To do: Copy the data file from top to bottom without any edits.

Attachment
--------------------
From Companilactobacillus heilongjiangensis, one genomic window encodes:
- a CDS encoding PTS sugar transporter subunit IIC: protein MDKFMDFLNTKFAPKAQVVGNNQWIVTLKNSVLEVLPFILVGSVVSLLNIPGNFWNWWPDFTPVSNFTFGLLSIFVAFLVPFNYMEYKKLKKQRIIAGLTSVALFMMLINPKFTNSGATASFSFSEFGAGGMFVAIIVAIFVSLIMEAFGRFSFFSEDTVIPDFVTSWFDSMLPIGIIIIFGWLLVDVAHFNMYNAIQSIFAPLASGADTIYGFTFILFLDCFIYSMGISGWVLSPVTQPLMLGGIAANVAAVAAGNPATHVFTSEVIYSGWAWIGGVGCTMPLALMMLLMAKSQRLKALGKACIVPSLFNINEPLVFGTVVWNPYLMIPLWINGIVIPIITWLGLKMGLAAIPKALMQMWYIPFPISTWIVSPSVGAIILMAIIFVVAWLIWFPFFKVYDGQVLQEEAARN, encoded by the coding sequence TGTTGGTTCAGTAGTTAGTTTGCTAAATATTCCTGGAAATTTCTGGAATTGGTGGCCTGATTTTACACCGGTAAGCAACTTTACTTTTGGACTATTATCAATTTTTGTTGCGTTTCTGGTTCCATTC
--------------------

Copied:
From Companilactobacillus heilongjiangensis, one genomic window encodes:
- a CDS encoding PTS sugar transporter subunit IIC: protein MDKFMDFLNTKFAPKAQVVGNNQWIVTLKNSVLEVLPFILVGSVVSLLNIPGNFWNWWPDFTPVSNFTFGLLSIFVAFLVPFNYMEYKKLKKQRIIAGLTSVALFMMLINPKFTNSGATASFSFSEFGAGGMFVAIIVAIFVSLIMEAFGRFSFFSEDTVIPDFVTSWFDSMLPIGIIIIFGWLLVDVAHFNMYNAIQSIFAPLASGADTIYGFTFILFLDCFIYSMGISGWVLSPVTQPLMLGGIAANVAAVAAGNPATHVFTSEVIYSGWAWIGGVGCTMPLALMMLLMAKSQRLKALGKACIVPSLFNINEPLVFGTVVWNPYLMIPLWINGIVIPIITWLGLKMGLAAIPKALMQMWYIPFPISTWIVSPSVGAIILMAIIFVVAWLIWFPFFKVYDGQVLQEEAARN, encoded by the coding sequence TGTTGGTTCAGTAGTTAGTTTGCTAAATATTCCTGGAAATTTCTGGAATTGGTGGCCTGATTTTACACCGGTAAGCAACTTTACTTTTGGACTATTATCAATTTTTGTTGCGTTTCTGGTTCCATTC